This is one of the reasons why companies need to revisit their corporate sites to keep the content relevant and useful. If I’m looking for ‘user reviews’ and did a search for that, would your web site’s ranking come up tops? Unlikely.

I recall several months ago, we discussed putting a forum and blog on our corporate web site. But this is not something conservative marketeers can stomach. There is always a fear of smear comments, negative feedbacks, etc. But with proper moderation, this can be managed. The way we hunt for information online now renders this concern obselete. If customers have a genuine concern and can’t air it on your corporate web site, they’ll vent it somewhere else.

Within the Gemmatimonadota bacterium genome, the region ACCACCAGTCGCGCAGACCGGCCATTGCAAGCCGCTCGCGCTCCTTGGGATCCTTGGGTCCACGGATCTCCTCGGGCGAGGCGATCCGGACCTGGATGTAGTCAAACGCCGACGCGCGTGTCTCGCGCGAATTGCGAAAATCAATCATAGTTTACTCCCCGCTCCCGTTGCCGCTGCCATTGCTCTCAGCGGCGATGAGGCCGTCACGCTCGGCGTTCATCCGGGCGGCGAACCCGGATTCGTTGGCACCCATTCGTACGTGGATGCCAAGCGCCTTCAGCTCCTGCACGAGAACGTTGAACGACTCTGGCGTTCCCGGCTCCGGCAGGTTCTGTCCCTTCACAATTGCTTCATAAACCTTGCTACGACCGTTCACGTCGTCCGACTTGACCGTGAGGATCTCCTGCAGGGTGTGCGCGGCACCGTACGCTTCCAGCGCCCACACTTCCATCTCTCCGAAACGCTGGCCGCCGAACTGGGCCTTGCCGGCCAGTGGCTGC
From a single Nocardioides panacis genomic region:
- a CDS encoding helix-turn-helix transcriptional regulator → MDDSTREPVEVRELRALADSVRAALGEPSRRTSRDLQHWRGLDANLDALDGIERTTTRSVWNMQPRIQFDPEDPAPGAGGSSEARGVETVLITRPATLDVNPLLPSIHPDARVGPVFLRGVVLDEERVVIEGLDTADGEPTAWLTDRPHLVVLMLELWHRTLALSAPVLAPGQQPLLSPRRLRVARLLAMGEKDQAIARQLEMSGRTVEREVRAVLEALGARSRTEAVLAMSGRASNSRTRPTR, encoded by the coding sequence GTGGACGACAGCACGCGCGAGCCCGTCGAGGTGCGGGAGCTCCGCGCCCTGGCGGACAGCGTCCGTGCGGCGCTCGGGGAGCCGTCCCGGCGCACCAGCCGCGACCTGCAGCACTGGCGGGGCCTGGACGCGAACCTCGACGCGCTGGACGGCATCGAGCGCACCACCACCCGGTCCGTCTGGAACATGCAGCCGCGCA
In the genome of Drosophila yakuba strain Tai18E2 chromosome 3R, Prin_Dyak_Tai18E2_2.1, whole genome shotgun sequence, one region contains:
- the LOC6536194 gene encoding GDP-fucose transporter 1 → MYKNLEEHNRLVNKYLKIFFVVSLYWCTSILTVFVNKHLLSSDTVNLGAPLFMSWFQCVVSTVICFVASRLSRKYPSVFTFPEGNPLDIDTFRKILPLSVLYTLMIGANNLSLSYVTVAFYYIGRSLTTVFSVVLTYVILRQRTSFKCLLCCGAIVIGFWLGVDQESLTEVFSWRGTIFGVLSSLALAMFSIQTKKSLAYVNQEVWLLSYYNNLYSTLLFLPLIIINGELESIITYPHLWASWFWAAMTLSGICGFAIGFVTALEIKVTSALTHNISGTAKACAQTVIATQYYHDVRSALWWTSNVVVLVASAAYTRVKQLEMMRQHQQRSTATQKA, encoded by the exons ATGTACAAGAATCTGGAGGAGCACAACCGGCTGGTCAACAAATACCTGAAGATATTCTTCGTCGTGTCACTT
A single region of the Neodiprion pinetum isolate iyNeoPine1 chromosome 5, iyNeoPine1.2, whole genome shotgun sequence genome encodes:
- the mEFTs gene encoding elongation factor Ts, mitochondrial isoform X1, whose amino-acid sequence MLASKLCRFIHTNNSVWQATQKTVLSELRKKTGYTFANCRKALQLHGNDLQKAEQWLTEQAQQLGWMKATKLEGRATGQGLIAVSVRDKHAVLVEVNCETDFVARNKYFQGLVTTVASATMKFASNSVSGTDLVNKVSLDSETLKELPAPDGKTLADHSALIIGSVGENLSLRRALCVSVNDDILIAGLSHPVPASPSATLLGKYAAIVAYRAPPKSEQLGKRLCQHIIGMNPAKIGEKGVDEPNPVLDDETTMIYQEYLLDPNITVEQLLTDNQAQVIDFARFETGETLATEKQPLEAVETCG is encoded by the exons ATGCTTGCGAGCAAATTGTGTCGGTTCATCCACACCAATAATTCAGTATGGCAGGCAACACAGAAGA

Related articles:

  • How to evolve your irrelevant corporate website” by Jeremiah Owyang
  • Today’s top 10 – “Top sites in Singapore” by Alexa – the rankings shown here is a good indication of the trend I mentioned earlier. People are doing researching and visiting community sites more than anything. Today’s rankings are 1. Yahoo, 2. Friendster, 3. YouTube, 4. Windows Live, 5., 6., 7. Facebook, 8., 9. Wikipedia, 10. MSN. I’d discount the ranking for Windows Live and MSN, as people who use messenger tend to open these pages without even deciding to do so.
  • Slideshare has a presentation which compares the 2005 and 2007 rankings. For a comparison, you can have a look at slide 30.